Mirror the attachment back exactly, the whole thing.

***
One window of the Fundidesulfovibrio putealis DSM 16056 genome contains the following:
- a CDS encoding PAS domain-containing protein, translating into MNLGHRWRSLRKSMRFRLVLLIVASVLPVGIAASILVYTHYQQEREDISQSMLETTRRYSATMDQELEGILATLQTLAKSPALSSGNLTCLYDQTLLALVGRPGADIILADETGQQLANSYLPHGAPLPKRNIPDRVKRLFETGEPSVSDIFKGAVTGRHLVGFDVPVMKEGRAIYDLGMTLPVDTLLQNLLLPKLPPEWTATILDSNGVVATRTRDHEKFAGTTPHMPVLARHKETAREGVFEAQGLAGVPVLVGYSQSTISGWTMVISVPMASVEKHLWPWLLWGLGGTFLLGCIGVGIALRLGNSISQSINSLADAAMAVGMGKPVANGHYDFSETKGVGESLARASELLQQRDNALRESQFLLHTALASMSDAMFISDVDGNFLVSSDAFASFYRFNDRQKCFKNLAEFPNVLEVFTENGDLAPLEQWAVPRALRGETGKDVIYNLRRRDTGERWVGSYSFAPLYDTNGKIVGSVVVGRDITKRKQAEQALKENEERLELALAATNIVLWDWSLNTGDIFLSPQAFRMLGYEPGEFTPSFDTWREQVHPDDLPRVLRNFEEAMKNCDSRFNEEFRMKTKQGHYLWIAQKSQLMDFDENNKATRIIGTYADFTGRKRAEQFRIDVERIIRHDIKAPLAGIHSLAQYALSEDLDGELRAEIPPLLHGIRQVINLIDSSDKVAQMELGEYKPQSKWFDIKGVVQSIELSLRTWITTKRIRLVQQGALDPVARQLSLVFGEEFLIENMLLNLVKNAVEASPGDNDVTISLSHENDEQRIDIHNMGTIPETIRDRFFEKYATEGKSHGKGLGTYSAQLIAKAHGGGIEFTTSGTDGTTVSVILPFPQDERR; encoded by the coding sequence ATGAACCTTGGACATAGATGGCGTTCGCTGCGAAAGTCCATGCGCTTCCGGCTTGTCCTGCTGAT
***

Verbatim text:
One window of the Fundidesulfovibrio putealis DSM 16056 genome contains the following:
- a CDS encoding PAS domain-containing protein, translating into MNLGHRWRSLRKSMRFRLVLLIVASVLPVGIAASILVYTHYQQEREDISQSMLETTRRYSATMDQELEGILATLQTLAKSPALSSGNLTCLYDQTLLALVGRPGADIILADETGQQLANSYLPHGAPLPKRNIPDRVKRLFETGEPSVSDIFKGAVTGRHLVGFDVPVMKEGRAIYDLGMTLPVDTLLQNLLLPKLPPEWTATILDSNGVVATRTRDHEKFAGTTPHMPVLARHKETAREGVFEAQGLAGVPVLVGYSQSTISGWTMVISVPMASVEKHLWPWLLWGLGGTFLLGCIGVGIALRLGNSISQSINSLADAAMAVGMGKPVANGHYDFSETKGVGESLARASELLQQRDNALRESQFLLHTALASMSDAMFISDVDGNFLVSSDAFASFYRFNDRQKCFKNLAEFPNVLEVFTENGDLAPLEQWAVPRALRGETGKDVIYNLRRRDTGERWVGSYSFAPLYDTNGKIVGSVVVGRDITKRKQAEQALKENEERLELALAATNIVLWDWSLNTGDIFLSPQAFRMLGYEPGEFTPSFDTWREQVHPDDLPRVLRNFEEAMKNCDSRFNEEFRMKTKQGHYLWIAQKSQLMDFDENNKATRIIGTYADFTGRKRAEQFRIDVERIIRHDIKAPLAGIHSLAQYALSEDLDGELRAEIPPLLHGIRQVINLIDSSDKVAQMELGEYKPQSKWFDIKGVVQSIELSLRTWITTKRIRLVQQGALDPVARQLSLVFGEEFLIENMLLNLVKNAVEASPGDNDVTISLSHENDEQRIDIHNMGTIPETIRDRFFEKYATEGKSHGKGLGTYSAQLIAKAHGGGIEFTTSGTDGTTVSVILPFPQDERR; encoded by the coding sequence ATGAACCTTGGACATAGATGGCGTTCGCTGCGAAAGTCCATGCGCTTCCGGCTTGTCCTGCTGAT